2. most of the time errors occur when me validating with CSS filters. so are there any method to apply filters or to validate with filters.
    and can anybody provide validate full sample site with CSS filters.

    thanks
    Nayana Adassuriya

  3. By chance… will the HTML validator validate the HTML code within an .inc/.incl file that is included into a php module?

    I help support a basic user website hsoting service @ http://www.orgsites.com and we have novice users. Would like to incorporate the validate tool into the screens where the user types in their own code.

    Their code is saved as a .inc file and then “included” into a php formatted template for display within a browser.

  4. Hi scott,

    At the moment we don’t have plans to include a php parser and the markup validator remains focused on validating actual HTML, not server-side-parsed languages. The idea of adding php capability has been floated in the past, but a quick look at the idea shows it would be fairly complicated to do properly, not to mention fairly insecure.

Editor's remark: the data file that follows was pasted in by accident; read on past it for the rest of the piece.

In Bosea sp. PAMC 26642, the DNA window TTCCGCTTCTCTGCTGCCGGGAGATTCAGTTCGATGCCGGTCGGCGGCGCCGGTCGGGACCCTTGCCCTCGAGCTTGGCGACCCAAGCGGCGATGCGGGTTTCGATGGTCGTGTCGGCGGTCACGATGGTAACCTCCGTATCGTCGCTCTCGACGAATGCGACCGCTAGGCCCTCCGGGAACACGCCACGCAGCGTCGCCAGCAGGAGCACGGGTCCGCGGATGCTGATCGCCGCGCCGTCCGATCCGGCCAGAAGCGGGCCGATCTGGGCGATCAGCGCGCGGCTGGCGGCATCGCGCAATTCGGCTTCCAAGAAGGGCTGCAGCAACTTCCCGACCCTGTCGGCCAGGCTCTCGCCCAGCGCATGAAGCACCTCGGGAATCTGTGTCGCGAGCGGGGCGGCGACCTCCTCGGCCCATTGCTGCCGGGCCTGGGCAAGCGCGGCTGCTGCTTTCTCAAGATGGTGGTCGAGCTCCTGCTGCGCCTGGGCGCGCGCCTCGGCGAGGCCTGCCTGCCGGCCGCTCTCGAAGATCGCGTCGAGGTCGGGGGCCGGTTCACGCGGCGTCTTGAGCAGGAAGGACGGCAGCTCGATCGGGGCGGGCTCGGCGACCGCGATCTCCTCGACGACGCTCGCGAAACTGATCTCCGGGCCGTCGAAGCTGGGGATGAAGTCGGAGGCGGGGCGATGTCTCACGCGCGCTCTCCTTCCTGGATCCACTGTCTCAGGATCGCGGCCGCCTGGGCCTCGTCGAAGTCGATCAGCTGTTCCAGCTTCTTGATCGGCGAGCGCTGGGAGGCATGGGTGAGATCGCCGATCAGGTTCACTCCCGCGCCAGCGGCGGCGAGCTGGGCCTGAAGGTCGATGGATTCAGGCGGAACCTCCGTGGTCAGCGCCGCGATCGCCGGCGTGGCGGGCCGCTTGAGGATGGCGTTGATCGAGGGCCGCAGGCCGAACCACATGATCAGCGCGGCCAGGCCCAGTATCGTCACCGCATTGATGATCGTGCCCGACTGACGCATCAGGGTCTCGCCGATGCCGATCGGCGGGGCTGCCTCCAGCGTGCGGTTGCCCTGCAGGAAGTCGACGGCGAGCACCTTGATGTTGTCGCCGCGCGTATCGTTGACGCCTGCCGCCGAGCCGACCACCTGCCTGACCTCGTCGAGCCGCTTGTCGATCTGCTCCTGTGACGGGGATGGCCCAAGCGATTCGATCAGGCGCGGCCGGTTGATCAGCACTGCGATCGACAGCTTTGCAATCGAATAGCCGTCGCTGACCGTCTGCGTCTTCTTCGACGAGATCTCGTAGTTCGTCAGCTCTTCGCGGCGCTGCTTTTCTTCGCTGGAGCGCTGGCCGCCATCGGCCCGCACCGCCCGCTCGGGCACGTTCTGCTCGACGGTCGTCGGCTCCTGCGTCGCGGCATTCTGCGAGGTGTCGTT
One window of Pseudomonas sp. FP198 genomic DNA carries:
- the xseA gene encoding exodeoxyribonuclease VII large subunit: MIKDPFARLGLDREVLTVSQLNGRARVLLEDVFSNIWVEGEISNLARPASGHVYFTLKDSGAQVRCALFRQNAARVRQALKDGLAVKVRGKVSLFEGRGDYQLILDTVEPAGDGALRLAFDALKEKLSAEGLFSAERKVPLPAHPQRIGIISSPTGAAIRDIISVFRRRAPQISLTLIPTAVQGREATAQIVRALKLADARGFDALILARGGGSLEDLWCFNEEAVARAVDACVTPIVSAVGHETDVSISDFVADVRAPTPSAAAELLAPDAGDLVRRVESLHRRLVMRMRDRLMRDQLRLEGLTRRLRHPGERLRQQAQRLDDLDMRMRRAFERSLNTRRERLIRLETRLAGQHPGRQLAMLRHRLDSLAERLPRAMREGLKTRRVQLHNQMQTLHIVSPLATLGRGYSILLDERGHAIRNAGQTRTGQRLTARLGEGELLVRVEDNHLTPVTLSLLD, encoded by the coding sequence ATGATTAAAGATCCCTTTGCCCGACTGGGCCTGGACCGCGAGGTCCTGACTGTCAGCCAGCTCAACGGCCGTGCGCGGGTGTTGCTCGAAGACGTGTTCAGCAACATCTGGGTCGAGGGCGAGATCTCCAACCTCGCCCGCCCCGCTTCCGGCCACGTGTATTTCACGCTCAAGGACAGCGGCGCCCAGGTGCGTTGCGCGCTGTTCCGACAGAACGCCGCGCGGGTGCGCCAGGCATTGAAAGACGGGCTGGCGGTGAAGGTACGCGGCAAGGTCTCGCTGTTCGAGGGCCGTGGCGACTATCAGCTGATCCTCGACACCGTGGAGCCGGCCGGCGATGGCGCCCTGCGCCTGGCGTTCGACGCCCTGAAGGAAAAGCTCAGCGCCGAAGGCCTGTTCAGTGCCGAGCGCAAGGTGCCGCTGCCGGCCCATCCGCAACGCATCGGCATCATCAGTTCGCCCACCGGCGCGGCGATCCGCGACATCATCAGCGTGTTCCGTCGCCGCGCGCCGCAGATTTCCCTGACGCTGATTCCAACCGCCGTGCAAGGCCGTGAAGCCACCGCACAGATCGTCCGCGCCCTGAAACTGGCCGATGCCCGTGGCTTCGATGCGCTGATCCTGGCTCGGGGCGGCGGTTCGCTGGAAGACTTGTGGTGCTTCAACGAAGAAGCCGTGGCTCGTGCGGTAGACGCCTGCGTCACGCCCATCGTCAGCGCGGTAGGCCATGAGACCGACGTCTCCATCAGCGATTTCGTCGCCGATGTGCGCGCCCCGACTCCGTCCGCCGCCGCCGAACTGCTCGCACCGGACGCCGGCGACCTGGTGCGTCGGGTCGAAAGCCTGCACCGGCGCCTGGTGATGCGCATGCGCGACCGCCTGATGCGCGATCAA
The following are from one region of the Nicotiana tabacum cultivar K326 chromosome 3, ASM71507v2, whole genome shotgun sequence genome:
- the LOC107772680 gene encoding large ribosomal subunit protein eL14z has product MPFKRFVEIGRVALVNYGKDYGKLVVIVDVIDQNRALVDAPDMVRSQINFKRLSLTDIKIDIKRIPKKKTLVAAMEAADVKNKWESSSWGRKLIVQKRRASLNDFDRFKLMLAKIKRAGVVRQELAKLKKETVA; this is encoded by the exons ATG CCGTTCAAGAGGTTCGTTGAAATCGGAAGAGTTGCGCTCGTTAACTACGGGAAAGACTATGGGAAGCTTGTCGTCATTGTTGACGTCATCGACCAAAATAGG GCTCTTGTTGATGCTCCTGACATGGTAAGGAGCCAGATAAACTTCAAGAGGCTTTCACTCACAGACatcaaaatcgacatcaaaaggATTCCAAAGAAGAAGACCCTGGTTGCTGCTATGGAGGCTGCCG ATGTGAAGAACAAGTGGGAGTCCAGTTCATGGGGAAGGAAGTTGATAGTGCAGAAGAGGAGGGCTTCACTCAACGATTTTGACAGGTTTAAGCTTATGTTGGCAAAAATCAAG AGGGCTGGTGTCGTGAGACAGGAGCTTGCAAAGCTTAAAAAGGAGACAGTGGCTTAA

5. thanks for all the advise you have given me as im new at building a shop on line and the help you have given has been very good for me to learn im from the uk so can u tell me how i can send a donation regards k mann